However, as the following earnings and price correlated F.A.S.T. Graphs™
clearly reveals, valuation was out of alignment for most of the time periods in between.
Since smart investors are always looking to invest in the best businesses, they will attract the most investor attention. However, there is an often overlooked danger associated with focusing on business results alone. Great business results can attract undue and excessive capital which can inflate valuations beyond what business and economic realities would justify. When this happens, investment returns of even the best businesses can become distorted and devalued. Investors need to be aware of, and acknowledge, that the current market price is not necessarily the correct price. Knowing that the market can behave irrationally, and recognizing when it does, either over or under, is a great investor benefit and advantage.
From 1996 through 1999, the period infamously dubbed "irrationally exuberant," Wal-Mart's stock price clearly became excessively overvalued. Consequently, even though operating results (earnings growth) continued on its superb and consistent trajectory, stock price had nowhere to go but sideways or down. It appears that investors infatuated with Wal-Mart's continued success were blinded to the poor economics created by such lofty valuation. Apparently, because the news continued to be so positive each quarter, investors continued to hold their overvalued positions. However, it would also appear that prospective new investors were thwarted by the huge premium they had to pay to buy Wal-Mart shares. Of course, these last statements are based on the assumptions presented, and they seem to be the only logical conclusions that can be drawn from reviewing the facts.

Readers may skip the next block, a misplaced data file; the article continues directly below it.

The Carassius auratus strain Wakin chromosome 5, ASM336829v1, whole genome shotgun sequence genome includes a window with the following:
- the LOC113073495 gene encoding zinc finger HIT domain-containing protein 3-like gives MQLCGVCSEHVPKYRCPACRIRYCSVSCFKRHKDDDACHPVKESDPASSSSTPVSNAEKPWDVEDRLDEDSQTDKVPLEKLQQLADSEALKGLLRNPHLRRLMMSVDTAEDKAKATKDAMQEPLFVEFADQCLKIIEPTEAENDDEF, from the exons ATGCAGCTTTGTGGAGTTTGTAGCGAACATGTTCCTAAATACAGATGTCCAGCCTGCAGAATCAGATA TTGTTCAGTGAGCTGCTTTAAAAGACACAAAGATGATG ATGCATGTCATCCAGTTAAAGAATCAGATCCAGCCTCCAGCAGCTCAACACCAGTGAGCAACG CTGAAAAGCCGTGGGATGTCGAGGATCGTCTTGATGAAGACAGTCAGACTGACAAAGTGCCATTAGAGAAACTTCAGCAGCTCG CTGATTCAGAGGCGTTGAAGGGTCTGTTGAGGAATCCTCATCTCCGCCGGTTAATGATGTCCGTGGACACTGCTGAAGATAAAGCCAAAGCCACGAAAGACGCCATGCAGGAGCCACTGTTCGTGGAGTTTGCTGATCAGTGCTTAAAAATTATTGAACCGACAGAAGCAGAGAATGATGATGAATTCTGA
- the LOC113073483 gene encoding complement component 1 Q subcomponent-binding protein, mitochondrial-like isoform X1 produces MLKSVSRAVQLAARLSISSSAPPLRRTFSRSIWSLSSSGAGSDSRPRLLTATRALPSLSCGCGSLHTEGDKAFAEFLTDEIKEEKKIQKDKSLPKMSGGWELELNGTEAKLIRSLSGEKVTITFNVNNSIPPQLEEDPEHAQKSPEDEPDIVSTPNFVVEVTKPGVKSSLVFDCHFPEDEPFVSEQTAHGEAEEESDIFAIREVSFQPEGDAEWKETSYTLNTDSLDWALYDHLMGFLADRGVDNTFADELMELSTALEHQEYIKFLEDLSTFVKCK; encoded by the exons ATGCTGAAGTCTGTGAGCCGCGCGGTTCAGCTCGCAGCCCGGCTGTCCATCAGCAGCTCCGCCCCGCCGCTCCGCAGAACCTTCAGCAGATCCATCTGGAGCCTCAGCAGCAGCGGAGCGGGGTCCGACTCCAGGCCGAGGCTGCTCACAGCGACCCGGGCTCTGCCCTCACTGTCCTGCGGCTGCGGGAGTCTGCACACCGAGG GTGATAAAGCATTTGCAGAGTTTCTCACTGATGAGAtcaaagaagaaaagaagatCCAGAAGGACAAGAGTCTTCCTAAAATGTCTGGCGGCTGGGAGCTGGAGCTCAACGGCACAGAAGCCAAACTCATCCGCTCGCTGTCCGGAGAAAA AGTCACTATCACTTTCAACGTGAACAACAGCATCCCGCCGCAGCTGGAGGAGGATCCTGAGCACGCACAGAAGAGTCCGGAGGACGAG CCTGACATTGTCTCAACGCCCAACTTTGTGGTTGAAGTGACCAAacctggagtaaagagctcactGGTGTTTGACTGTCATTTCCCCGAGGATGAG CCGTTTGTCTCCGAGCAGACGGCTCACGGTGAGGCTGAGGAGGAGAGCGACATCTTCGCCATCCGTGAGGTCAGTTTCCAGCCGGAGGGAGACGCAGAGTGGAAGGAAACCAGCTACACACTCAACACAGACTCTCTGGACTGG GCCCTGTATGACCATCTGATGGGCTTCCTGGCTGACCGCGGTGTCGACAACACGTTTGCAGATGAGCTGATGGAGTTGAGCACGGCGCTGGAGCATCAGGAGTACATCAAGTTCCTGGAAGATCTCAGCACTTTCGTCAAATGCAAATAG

Overvaluation's Terrible Toll On Shareholder Returns
Regardless of whether our assumptions stated above are correct or not, the mathematics underneath Wal-Mart's share price based on its earnings justified valuations made no economic sense from late 1997 on. The PE ratio on Wal-Mart shares by year-end 1999 was over 55 times earnings, which calculated out to an earnings yield of only 1.9%. From the time this began in 1997 to its peak in late 1999, was a time frame when Wal-Mart Stores could only be considered a speculative momentum play. In other words, owning shares in Wal-Mart Stores at these inflated valuation levels was not a sound investment, even though the business continued its strong and consistent rate of earnings growth averaging over 10.5% per annum from 1996 to 1999.
The following earnings and price correlated graph shows what happened after Wal-Mart became excessively overvalued by late 1999. When you examine Wal-Mart Stores' subsequent price behavior in relation to its operating earnings, the dangers of overvaluation become visually crystallized. Since there was no true economic value supporting the stock price, it had nowhere to go but down in the long run until it eventually became aligned with its earnings justified value by late August to early September of calendar year 2007 (see first orange arrow).
It's interesting to notice that once it touched its intrinsic value (the orange line), the stock appreciated approximately 35%, from approximately $44 per share to approximately $59 per share over the next 12 months (red arrow on graph below). However, this time it didn't take almost 8 years for the overvaluation to correct itself.